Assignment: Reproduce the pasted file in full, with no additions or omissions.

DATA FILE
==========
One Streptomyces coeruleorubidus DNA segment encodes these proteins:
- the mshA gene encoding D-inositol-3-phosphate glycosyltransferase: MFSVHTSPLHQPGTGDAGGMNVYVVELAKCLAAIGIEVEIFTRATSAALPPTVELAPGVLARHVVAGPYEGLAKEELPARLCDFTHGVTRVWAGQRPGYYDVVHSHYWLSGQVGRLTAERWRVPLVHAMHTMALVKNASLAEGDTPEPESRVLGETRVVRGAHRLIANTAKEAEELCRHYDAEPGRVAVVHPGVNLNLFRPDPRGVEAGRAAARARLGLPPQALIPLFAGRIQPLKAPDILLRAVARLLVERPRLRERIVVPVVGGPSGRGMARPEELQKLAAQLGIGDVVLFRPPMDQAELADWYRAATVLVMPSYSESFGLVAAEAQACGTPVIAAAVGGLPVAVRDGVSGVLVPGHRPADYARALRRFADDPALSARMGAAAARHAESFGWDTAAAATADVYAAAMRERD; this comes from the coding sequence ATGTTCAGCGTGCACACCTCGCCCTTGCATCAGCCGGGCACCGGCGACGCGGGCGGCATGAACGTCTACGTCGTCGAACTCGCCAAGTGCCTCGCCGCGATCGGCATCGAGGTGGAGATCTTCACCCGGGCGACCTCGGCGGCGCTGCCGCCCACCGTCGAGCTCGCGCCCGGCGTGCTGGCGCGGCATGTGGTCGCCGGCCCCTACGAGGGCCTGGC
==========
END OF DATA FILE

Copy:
One Streptomyces coeruleorubidus DNA segment encodes these proteins:
- the mshA gene encoding D-inositol-3-phosphate glycosyltransferase: MFSVHTSPLHQPGTGDAGGMNVYVVELAKCLAAIGIEVEIFTRATSAALPPTVELAPGVLARHVVAGPYEGLAKEELPARLCDFTHGVTRVWAGQRPGYYDVVHSHYWLSGQVGRLTAERWRVPLVHAMHTMALVKNASLAEGDTPEPESRVLGETRVVRGAHRLIANTAKEAEELCRHYDAEPGRVAVVHPGVNLNLFRPDPRGVEAGRAAARARLGLPPQALIPLFAGRIQPLKAPDILLRAVARLLVERPRLRERIVVPVVGGPSGRGMARPEELQKLAAQLGIGDVVLFRPPMDQAELADWYRAATVLVMPSYSESFGLVAAEAQACGTPVIAAAVGGLPVAVRDGVSGVLVPGHRPADYARALRRFADDPALSARMGAAAARHAESFGWDTAAAATADVYAAAMRERD; this comes from the coding sequence ATGTTCAGCGTGCACACCTCGCCCTTGCATCAGCCGGGCACCGGCGACGCGGGCGGCATGAACGTCTACGTCGTCGAACTCGCCAAGTGCCTCGCCGCGATCGGCATCGAGGTGGAGATCTTCACCCGGGCGACCTCGGCGGCGCTGCCGCCCACCGTCGAGCTCGCGCCCGGCGTGCTGGCGCGGCATGTGGTCGCCGGCCCCTACGAGGGCCTGGC